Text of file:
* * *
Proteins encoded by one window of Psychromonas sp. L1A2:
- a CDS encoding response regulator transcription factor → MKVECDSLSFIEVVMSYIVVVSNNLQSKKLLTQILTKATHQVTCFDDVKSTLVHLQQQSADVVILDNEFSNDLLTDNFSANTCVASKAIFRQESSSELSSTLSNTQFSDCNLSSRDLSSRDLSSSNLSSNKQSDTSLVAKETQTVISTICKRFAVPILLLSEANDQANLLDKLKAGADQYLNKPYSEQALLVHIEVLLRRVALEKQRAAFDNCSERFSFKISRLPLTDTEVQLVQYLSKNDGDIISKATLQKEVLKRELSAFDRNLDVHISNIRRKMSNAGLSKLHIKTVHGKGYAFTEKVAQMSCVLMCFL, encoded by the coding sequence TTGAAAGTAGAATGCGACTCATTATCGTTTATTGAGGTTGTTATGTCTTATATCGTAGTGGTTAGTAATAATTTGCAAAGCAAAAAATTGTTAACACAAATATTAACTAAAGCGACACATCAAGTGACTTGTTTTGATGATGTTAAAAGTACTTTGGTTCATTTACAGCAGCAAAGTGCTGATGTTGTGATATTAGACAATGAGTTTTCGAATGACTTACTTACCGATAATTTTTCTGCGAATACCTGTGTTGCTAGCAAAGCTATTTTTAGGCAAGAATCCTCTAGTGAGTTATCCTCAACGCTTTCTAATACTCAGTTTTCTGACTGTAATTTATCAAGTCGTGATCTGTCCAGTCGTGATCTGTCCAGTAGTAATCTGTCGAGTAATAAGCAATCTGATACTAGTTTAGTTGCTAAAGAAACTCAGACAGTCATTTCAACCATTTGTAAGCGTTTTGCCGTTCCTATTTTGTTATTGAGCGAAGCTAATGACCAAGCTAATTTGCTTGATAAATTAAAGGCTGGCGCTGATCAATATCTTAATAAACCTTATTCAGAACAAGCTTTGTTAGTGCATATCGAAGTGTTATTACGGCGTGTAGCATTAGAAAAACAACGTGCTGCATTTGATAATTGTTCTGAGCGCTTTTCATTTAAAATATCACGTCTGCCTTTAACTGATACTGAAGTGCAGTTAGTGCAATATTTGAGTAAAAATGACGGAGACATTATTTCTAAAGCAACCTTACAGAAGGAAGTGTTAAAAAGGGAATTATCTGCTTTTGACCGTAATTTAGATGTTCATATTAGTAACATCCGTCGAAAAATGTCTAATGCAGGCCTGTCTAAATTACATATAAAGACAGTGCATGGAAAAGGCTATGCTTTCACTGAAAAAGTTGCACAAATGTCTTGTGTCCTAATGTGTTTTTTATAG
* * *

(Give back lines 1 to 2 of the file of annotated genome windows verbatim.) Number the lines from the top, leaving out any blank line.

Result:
Proteins encoded by one window of Psychromonas sp. L1A2:
- a CDS encoding response regulator transcription factor → MKVECDSLSFIEVVMSYIVVVSNNLQSKKLLTQILTKATHQVTCFDDVKSTLVHLQQQSADVVILDNEFSNDLLTDNFSANTCVASKAIFRQESSSELSSTLSNTQFSDCNLSSRDLSSRDLSSSNLSSNKQSDTSLVAKETQTVISTICKRFAVPILLLSEANDQANLLDKLKAGADQYLNKPYSEQALLVHIEVLLRRVALEKQRAAFDNCSERFSFKISRLPLTDTEVQLVQYLSKNDGDIISKATLQKEVLKRELSAFDRNLDVHISNIRRKMSNAGLSKLHIKTVHGKGYAFTEKVAQMSCVLMCFL, encoded by the coding sequence TTGAAAGTAGAATGCGACTCATTATCGTTTATTGAGGTTGTTATGTCTTATATCGTAGTGGTTAGTAATAATTTGCAAAGCAAAAAATTGTTAACACAAATATTAACTAAAGCGACACATCAAGTGACTTGTTTTGATGATGTTAAAAGTACTTTGGTTCATTTACAGCAGCAAAGTGCTGATGTTGTGATATTAGACAATGAGTTTTCGAATGACTTACTTACCGATAATTTTTCTGCGAATACCTGTGTTGCTAGCAAAGCTATTTTTAGGCAAGAATCCTCTAGTGAGTTATCCTCAACGCTTTCTAATACTCAGTTTTCTGACTGTAATTTATCAAGTCGTGATCTGTCCAGTCGTGATCTGTCCAGTAGTAATCTGTCGAGTAATAAGCAATCTGATACTAGTTTAGTTGCTAAAGAAACTCAGACAGTCATTTCAACCATTTGTAAGCGTTTTGCCGTTCCTATTTTGTTATTGAGCGAAGCTAATGACCAAGCTAATTTGCTTGATAAATTAAAGGCTGGCGCTGATCAATATCTTAATAAACCTTATTCAGAACAAGCTTTGTTAGTGCATATCGAAGTGTTATTACGGCGTGTAGCATTAGAAAAACAACGTGCTGCATTTGATAATTGTTCTGAGCGCTTTTCATTTAAAATATCACGTCTGCCTTTAACTGATACTGAAGTGCAGTTAGTGCAATATTTGAGTAAAAATGACGGAGACATTATTTCTAAAGCAACCTTACAGAAGGAAGTGTTAAAAAGGGAATTATCTGCTTTTGACCGTAATTTAGATGTTCATATTAGTAACATCCGTCGAAAAATGTCTAATGCAGGCCTGTCTAAATTACATATAAAGACAGTGCATGGAAAAGGCTATGCTTTCACTGAAAAAGTTGCACAAATGTCTTGTGTCCTAATGTGTTTTTTATAG